Pharmacology The Study Of Drugs And Their Reactions
Not to be confused with the profession of pharmacist is the science of pharmacology. The basic precepts of pharmacology is to study various compounds to discover how these substances react with a living organism and what changes are made in its function because of them. It is through this study that the drugs we develop as medicine are discovered and refined.
There are several aspects to that all interact within the whole. The properties and composition of various drugs is an elementary function of this science. It includes the study of how these drugs interact with natural physiological functions as well as how they interrelate to other drugs. It encompasses the toxicology of chemicals and compounds and the effects these poisons have and how some can actually be used for beneficial purposes.
Drug therapy and medical applications of drugs is a further aspect of pharmacology. It is in this critical science that it is determined what use can be made of a chemical or herbal substance in the cure or prevention of illness or disease. Here is where dosages and combinations are tested to find the most effective use for the drugs that are produced.
There are times when it is unknown exactly how a drug works on the body to achieve the desired effect. However, many drugs are still approved because of their ability to work on a problem. Within the field of pharmacology it will still be studied so that when its pathology is finally discovered, new and better forms can be produced.
While pharmacology deals with the chemicals used to treat illness it is essential for the practitioner to have a very in-depth understanding of the body and how it works.
Through the increased understanding of biochemistry and cell biology it is possible to construct chemicals uniquely designed to affect specific neural transmitters or the chemical receptors on the cell's surface. These "designer" drugs can be very powerful at pinpointing one specific part of the body for treatment and prevent unwanted side effects from creating worse situations than the original disease.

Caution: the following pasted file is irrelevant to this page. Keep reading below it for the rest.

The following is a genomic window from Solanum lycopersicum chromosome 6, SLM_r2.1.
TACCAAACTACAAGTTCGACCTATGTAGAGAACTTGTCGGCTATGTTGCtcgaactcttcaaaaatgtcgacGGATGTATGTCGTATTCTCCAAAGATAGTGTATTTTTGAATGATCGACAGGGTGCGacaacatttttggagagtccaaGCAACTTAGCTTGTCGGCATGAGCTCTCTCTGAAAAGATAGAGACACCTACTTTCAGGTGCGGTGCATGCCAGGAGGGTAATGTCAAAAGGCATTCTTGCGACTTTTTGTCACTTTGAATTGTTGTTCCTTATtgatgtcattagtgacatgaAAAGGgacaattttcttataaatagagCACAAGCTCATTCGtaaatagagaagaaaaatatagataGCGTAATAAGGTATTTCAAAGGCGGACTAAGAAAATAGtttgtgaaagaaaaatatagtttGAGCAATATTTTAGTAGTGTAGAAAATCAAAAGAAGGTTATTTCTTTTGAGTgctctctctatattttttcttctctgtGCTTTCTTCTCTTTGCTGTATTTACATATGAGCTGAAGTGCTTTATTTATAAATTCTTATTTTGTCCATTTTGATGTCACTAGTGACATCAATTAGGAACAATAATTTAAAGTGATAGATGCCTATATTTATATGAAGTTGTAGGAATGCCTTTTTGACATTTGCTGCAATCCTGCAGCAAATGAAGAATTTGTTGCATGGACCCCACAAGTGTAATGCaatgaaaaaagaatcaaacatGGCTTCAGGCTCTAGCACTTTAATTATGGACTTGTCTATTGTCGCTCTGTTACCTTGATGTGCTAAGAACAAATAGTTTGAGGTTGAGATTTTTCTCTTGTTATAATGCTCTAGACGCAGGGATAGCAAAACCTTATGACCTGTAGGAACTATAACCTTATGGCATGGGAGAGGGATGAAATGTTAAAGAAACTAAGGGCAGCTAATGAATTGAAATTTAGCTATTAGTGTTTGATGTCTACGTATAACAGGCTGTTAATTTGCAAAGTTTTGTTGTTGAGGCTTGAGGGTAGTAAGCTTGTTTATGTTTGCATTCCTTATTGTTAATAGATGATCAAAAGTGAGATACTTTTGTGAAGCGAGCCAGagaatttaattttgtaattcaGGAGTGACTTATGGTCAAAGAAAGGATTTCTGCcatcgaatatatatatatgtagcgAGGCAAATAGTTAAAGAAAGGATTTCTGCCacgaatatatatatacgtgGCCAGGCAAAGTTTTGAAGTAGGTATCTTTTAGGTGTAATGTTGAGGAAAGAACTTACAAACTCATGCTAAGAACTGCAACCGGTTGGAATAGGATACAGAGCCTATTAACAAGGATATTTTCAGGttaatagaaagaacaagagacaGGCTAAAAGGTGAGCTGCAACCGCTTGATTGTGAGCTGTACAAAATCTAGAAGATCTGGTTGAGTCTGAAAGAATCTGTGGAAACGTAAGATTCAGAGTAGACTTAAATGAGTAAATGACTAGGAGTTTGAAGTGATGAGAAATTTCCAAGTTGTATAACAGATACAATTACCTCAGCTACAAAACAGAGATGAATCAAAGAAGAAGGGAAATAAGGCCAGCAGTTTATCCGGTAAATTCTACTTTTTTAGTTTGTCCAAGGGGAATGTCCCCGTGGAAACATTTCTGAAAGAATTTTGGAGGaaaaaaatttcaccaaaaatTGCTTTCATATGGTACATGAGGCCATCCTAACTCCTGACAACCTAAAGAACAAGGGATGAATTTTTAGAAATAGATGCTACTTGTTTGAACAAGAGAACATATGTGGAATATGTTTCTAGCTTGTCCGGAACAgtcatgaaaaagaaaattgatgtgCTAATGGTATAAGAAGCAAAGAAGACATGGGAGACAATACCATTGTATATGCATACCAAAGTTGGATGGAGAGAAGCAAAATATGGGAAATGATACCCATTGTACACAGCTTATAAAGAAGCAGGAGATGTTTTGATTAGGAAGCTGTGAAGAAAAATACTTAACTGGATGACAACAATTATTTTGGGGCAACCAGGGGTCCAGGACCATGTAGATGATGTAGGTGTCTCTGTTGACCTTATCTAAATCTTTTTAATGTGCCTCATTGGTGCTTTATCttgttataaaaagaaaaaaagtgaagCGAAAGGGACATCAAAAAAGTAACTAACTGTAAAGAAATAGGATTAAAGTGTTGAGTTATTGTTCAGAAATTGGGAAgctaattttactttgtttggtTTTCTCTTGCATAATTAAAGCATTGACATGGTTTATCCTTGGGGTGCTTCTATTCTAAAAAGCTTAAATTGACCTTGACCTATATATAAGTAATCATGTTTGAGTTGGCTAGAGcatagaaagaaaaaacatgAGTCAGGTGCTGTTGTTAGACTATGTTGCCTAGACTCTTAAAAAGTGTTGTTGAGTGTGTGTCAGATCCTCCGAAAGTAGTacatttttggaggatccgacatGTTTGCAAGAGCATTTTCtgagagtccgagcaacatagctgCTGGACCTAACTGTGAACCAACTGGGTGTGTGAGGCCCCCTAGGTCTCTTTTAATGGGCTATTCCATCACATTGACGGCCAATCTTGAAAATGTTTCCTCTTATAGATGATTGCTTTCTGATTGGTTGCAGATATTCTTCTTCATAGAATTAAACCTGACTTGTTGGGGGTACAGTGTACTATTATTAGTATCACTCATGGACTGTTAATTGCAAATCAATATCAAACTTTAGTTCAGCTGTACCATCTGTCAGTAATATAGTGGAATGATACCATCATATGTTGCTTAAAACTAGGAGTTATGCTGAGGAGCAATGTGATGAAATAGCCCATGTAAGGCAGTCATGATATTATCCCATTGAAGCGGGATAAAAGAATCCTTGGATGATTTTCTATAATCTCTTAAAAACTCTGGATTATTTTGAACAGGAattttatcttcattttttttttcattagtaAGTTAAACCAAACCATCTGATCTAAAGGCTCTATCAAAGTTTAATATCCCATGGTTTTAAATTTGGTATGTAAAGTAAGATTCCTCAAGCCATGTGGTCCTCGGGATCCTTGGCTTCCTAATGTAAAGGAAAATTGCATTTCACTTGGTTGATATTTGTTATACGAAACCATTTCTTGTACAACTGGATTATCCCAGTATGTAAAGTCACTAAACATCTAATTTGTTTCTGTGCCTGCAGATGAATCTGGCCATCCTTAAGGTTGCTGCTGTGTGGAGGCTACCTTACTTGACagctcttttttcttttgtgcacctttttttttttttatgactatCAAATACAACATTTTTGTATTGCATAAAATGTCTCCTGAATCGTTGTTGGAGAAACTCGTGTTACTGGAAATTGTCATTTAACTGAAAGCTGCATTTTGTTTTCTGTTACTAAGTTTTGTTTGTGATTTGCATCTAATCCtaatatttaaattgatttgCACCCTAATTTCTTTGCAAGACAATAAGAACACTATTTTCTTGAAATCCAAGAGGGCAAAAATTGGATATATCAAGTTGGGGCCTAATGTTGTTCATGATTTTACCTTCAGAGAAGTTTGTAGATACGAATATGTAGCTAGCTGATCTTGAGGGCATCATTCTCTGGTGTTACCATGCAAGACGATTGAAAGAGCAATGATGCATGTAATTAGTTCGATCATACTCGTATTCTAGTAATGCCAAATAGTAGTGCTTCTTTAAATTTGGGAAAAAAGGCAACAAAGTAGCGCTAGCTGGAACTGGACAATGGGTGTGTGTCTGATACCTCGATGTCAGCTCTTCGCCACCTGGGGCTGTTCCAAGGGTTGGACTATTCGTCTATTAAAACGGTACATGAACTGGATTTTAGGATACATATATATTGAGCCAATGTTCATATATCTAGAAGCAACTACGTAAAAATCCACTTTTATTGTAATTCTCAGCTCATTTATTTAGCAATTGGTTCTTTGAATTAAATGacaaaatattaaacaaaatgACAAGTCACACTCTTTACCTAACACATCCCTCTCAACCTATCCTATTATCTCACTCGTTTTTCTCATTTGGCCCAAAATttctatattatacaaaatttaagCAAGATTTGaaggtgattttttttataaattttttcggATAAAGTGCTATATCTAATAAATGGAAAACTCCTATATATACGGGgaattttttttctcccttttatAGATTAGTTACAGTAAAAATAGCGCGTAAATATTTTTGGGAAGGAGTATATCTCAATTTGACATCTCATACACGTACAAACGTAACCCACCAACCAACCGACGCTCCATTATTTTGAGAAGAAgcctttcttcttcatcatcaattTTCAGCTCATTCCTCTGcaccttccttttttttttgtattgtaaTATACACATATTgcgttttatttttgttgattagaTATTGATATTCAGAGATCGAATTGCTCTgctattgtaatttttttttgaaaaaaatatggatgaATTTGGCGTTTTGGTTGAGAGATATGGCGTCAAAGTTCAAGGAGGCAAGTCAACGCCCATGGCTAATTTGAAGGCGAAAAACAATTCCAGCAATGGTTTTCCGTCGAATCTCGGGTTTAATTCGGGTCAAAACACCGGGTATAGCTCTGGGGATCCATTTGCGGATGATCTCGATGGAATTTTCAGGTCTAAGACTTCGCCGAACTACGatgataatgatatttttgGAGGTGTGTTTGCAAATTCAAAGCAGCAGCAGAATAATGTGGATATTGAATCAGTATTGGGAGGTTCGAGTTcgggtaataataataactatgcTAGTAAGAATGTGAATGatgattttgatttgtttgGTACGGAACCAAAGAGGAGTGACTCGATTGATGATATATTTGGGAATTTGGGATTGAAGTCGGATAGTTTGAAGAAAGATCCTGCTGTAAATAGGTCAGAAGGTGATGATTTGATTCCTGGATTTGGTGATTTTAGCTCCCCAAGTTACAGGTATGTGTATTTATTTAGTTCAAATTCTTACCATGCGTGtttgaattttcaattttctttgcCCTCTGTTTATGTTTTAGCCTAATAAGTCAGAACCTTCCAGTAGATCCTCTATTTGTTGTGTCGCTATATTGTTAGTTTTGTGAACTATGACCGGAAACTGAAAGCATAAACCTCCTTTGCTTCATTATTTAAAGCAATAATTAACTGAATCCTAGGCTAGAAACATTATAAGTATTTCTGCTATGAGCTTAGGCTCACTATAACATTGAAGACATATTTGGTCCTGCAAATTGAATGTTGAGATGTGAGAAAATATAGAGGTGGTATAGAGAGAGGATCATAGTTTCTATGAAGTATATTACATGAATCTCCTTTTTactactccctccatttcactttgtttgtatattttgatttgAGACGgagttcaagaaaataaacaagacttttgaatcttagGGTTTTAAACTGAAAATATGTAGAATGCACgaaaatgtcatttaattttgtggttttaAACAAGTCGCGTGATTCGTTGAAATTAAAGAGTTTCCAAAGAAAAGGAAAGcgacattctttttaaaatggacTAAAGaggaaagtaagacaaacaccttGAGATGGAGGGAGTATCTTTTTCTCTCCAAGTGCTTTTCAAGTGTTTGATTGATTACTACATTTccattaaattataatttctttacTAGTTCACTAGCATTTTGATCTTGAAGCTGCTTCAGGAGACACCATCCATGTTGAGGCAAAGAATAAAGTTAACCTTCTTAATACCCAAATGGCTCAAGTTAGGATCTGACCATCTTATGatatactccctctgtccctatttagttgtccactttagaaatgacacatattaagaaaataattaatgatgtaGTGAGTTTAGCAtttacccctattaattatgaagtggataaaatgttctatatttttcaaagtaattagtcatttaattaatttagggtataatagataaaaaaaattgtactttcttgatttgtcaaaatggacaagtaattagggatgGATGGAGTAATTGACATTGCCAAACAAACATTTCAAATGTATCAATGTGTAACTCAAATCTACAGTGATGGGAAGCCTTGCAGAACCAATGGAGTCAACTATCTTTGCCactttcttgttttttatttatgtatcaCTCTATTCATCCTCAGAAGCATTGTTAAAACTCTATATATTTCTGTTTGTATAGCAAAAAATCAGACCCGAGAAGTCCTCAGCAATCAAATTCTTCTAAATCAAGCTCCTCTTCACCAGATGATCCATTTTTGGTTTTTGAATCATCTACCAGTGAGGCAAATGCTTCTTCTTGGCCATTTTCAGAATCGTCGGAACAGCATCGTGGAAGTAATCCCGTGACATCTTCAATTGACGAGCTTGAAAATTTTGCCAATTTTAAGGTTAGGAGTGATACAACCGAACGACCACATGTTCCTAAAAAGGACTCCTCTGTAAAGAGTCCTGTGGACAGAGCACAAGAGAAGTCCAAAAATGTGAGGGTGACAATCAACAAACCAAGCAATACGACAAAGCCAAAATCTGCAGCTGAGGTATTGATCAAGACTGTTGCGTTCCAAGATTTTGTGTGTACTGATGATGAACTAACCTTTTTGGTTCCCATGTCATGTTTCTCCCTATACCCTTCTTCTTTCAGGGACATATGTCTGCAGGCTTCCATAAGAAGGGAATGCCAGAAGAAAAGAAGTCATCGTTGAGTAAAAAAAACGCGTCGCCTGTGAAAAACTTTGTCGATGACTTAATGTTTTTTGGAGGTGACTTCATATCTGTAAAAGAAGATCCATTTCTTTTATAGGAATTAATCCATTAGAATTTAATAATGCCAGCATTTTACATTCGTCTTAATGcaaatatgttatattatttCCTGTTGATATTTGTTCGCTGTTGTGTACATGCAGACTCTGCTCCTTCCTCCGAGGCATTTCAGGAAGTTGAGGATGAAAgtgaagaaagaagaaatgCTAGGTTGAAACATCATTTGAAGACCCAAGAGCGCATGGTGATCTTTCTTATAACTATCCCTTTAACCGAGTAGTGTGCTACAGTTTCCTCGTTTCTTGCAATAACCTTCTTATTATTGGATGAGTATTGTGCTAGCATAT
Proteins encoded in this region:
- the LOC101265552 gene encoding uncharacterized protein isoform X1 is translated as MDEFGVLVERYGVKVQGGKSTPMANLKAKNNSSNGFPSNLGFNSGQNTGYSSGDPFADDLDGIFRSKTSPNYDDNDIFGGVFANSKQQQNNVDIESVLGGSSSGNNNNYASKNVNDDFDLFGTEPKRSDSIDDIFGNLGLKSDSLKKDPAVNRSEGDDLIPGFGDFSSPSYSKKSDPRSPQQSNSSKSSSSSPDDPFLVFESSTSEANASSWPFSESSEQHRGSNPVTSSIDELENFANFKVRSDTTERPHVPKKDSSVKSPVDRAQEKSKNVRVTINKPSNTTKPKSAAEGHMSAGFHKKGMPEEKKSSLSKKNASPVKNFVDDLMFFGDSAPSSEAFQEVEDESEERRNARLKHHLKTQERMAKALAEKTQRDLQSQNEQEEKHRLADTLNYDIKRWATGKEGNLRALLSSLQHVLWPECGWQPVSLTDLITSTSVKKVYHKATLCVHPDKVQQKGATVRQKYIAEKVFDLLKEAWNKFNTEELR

Even one's genetic make-up can effect the performance of a medicinal drug and how it reacts to a specific body type. Pharmacogenetics is a growing subset which studies the variations in particular groups to determine how severe these fluctuations are and if there is some aspect of genetic science that can improve the overall usefulness for everyone.
With the new genome mapping techniques available studies can now target specific genes in the DNA of an individual and develop individualized cures for more of the hereditary conditions that plague humanity.
Since most medical compounds are designed for specific effects it is possible that even a slight variance in the structure or dosage can create a different effect. Therefore pharmacology is heavily regulated. Development of new medicinal drugs can take years in the development and testing stages before it will be approved for use on human subjects. Most of Pharmacogenetics is research.
It has been noted that sometimes there will be only one new drug produced and approved out of thousands of chemicals tested. The process can take years to complete and it is for this reason the drug manufacturers will sometimes limit their research to only those areas that have a high demand or will obtain patents for exclusive production as a means to recoup the money spent on research.